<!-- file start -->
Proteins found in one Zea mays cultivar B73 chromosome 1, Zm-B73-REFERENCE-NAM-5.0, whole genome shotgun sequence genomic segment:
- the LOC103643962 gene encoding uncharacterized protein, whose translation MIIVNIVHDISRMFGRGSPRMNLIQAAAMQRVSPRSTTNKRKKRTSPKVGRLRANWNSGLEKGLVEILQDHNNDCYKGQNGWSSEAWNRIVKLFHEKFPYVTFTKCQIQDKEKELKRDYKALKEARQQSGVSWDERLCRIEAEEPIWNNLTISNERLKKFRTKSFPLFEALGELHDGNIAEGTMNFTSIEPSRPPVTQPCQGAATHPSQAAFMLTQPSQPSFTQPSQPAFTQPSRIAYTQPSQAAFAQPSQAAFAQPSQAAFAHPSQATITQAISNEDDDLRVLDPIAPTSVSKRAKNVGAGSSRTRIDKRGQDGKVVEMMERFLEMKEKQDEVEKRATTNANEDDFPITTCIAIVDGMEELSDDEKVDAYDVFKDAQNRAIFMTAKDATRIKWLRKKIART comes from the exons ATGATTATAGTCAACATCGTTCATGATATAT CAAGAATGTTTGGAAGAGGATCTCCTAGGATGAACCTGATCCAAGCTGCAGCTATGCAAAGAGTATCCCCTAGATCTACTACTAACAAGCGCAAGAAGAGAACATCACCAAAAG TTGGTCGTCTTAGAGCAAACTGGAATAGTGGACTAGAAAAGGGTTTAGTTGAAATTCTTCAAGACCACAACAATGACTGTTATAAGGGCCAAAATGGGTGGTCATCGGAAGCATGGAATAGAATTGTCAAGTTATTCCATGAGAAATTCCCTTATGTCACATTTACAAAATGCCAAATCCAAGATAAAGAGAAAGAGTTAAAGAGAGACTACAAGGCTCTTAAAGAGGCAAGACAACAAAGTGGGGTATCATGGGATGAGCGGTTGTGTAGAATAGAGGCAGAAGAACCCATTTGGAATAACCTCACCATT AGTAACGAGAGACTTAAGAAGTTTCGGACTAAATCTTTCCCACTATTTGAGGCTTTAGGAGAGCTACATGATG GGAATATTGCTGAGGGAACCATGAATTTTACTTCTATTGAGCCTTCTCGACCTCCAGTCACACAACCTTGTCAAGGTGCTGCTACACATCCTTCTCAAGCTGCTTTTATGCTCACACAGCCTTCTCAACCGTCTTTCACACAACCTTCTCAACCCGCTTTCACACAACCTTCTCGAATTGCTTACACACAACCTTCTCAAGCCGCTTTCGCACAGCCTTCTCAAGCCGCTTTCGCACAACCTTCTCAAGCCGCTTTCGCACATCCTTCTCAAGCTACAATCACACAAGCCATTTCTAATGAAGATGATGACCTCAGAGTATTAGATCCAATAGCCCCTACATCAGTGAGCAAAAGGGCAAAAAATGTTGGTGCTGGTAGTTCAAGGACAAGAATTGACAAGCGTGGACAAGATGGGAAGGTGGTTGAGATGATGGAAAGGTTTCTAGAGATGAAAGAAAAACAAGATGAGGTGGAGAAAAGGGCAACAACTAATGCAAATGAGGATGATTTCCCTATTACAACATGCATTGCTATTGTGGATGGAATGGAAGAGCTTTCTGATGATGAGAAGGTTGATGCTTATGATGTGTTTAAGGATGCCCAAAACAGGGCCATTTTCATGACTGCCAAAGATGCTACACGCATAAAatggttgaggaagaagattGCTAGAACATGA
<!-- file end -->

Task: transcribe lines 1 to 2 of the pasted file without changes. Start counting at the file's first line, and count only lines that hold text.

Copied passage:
Proteins found in one Zea mays cultivar B73 chromosome 1, Zm-B73-REFERENCE-NAM-5.0, whole genome shotgun sequence genomic segment:
- the LOC103643962 gene encoding uncharacterized protein, whose translation MIIVNIVHDISRMFGRGSPRMNLIQAAAMQRVSPRSTTNKRKKRTSPKVGRLRANWNSGLEKGLVEILQDHNNDCYKGQNGWSSEAWNRIVKLFHEKFPYVTFTKCQIQDKEKELKRDYKALKEARQQSGVSWDERLCRIEAEEPIWNNLTISNERLKKFRTKSFPLFEALGELHDGNIAEGTMNFTSIEPSRPPVTQPCQGAATHPSQAAFMLTQPSQPSFTQPSQPAFTQPSRIAYTQPSQAAFAQPSQAAFAQPSQAAFAHPSQATITQAISNEDDDLRVLDPIAPTSVSKRAKNVGAGSSRTRIDKRGQDGKVVEMMERFLEMKEKQDEVEKRATTNANEDDFPITTCIAIVDGMEELSDDEKVDAYDVFKDAQNRAIFMTAKDATRIKWLRKKIART comes from the exons ATGATTATAGTCAACATCGTTCATGATATAT CAAGAATGTTTGGAAGAGGATCTCCTAGGATGAACCTGATCCAAGCTGCAGCTATGCAAAGAGTATCCCCTAGATCTACTACTAACAAGCGCAAGAAGAGAACATCACCAAAAG TTGGTCGTCTTAGAGCAAACTGGAATAGTGGACTAGAAAAGGGTTTAGTTGAAATTCTTCAAGACCACAACAATGACTGTTATAAGGGCCAAAATGGGTGGTCATCGGAAGCATGGAATAGAATTGTCAAGTTATTCCATGAGAAATTCCCTTATGTCACATTTACAAAATGCCAAATCCAAGATAAAGAGAAAGAGTTAAAGAGAGACTACAAGGCTCTTAAAGAGGCAAGACAACAAAGTGGGGTATCATGGGATGAGCGGTTGTGTAGAATAGAGGCAGAAGAACCCATTTGGAATAACCTCACCATT AGTAACGAGAGACTTAAGAAGTTTCGGACTAAATCTTTCCCACTATTTGAGGCTTTAGGAGAGCTACATGATG GGAATATTGCTGAGGGAACCATGAATTTTACTTCTATTGAGCCTTCTCGACCTCCAGTCACACAACCTTGTCAAGGTGCTGCTACACATCCTTCTCAAGCTGCTTTTATGCTCACACAGCCTTCTCAACCGTCTTTCACACAACCTTCTCAACCCGCTTTCACACAACCTTCTCGAATTGCTTACACACAACCTTCTCAAGCCGCTTTCGCACAGCCTTCTCAAGCCGCTTTCGCACAACCTTCTCAAGCCGCTTTCGCACATCCTTCTCAAGCTACAATCACACAAGCCATTTCTAATGAAGATGATGACCTCAGAGTATTAGATCCAATAGCCCCTACATCAGTGAGCAAAAGGGCAAAAAATGTTGGTGCTGGTAGTTCAAGGACAAGAATTGACAAGCGTGGACAAGATGGGAAGGTGGTTGAGATGATGGAAAGGTTTCTAGAGATGAAAGAAAAACAAGATGAGGTGGAGAAAAGGGCAACAACTAATGCAAATGAGGATGATTTCCCTATTACAACATGCATTGCTATTGTGGATGGAATGGAAGAGCTTTCTGATGATGAGAAGGTTGATGCTTATGATGTGTTTAAGGATGCCCAAAACAGGGCCATTTTCATGACTGCCAAAGATGCTACACGCATAAAatggttgaggaagaagattGCTAGAACATGA